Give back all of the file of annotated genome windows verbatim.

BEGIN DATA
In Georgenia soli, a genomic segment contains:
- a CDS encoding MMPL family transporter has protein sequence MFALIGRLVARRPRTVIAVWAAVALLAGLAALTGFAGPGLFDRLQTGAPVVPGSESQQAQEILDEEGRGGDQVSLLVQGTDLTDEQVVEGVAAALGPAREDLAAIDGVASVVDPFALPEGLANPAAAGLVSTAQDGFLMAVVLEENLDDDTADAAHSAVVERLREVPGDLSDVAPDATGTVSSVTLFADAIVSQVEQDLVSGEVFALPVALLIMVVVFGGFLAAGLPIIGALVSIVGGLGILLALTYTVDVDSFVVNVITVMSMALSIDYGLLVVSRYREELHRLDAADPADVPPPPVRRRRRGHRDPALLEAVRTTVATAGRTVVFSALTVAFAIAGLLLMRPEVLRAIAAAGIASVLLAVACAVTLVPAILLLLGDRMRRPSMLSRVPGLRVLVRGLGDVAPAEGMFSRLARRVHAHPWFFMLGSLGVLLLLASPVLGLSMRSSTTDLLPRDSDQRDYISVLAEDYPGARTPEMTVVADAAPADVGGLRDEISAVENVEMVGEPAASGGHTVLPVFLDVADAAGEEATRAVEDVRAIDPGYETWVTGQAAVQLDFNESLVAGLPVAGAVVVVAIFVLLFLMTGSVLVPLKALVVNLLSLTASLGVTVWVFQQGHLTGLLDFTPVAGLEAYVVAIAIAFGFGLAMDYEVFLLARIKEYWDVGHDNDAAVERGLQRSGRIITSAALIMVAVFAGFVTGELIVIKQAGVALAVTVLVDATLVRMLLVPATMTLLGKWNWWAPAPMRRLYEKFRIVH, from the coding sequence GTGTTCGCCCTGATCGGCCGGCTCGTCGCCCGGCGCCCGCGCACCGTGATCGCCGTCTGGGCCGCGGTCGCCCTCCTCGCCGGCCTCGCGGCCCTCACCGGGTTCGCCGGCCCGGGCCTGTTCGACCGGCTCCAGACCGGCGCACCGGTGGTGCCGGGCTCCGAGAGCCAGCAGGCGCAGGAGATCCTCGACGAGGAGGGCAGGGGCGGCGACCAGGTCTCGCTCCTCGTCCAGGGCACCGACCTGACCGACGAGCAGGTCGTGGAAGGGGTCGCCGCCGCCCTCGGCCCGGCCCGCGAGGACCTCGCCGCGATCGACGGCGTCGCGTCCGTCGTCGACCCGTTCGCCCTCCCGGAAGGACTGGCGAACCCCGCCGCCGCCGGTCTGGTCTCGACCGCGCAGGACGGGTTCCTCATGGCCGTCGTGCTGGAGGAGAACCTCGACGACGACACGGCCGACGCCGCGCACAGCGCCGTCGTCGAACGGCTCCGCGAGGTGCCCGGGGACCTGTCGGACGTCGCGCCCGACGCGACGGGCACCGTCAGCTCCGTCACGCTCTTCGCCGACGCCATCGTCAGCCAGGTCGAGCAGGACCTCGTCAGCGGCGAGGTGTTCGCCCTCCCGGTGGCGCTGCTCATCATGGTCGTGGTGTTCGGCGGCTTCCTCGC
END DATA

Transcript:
In Georgenia soli, a genomic segment contains:
- a CDS encoding MMPL family transporter has protein sequence MFALIGRLVARRPRTVIAVWAAVALLAGLAALTGFAGPGLFDRLQTGAPVVPGSESQQAQEILDEEGRGGDQVSLLVQGTDLTDEQVVEGVAAALGPAREDLAAIDGVASVVDPFALPEGLANPAAAGLVSTAQDGFLMAVVLEENLDDDTADAAHSAVVERLREVPGDLSDVAPDATGTVSSVTLFADAIVSQVEQDLVSGEVFALPVALLIMVVVFGGFLAAGLPIIGALVSIVGGLGILLALTYTVDVDSFVVNVITVMSMALSIDYGLLVVSRYREELHRLDAADPADVPPPPVRRRRRGHRDPALLEAVRTTVATAGRTVVFSALTVAFAIAGLLLMRPEVLRAIAAAGIASVLLAVACAVTLVPAILLLLGDRMRRPSMLSRVPGLRVLVRGLGDVAPAEGMFSRLARRVHAHPWFFMLGSLGVLLLLASPVLGLSMRSSTTDLLPRDSDQRDYISVLAEDYPGARTPEMTVVADAAPADVGGLRDEISAVENVEMVGEPAASGGHTVLPVFLDVADAAGEEATRAVEDVRAIDPGYETWVTGQAAVQLDFNESLVAGLPVAGAVVVVAIFVLLFLMTGSVLVPLKALVVNLLSLTASLGVTVWVFQQGHLTGLLDFTPVAGLEAYVVAIAIAFGFGLAMDYEVFLLARIKEYWDVGHDNDAAVERGLQRSGRIITSAALIMVAVFAGFVTGELIVIKQAGVALAVTVLVDATLVRMLLVPATMTLLGKWNWWAPAPMRRLYEKFRIVH, from the coding sequence GTGTTCGCCCTGATCGGCCGGCTCGTCGCCCGGCGCCCGCGCACCGTGATCGCCGTCTGGGCCGCGGTCGCCCTCCTCGCCGGCCTCGCGGCCCTCACCGGGTTCGCCGGCCCGGGCCTGTTCGACCGGCTCCAGACCGGCGCACCGGTGGTGCCGGGCTCCGAGAGCCAGCAGGCGCAGGAGATCCTCGACGAGGAGGGCAGGGGCGGCGACCAGGTCTCGCTCCTCGTCCAGGGCACCGACCTGACCGACGAGCAGGTCGTGGAAGGGGTCGCCGCCGCCCTCGGCCCGGCCCGCGAGGACCTCGCCGCGATCGACGGCGTCGCGTCCGTCGTCGACCCGTTCGCCCTCCCGGAAGGACTGGCGAACCCCGCCGCCGCCGGTCTGGTCTCGACCGCGCAGGACGGGTTCCTCATGGCCGTCGTGCTGGAGGAGAACCTCGACGACGACACGGCCGACGCCGCGCACAGCGCCGTCGTCGAACGGCTCCGCGAGGTGCCCGGGGACCTGTCGGACGTCGCGCCCGACGCGACGGGCACCGTCAGCTCCGTCACGCTCTTCGCCGACGCCATCGTCAGCCAGGTCGAGCAGGACCTCGTCAGCGGCGAGGTGTTCGCCCTCCCGGTGGCGCTGCTCATCATGGTCGTGGTGTTCGGCGGCTTCCTCGC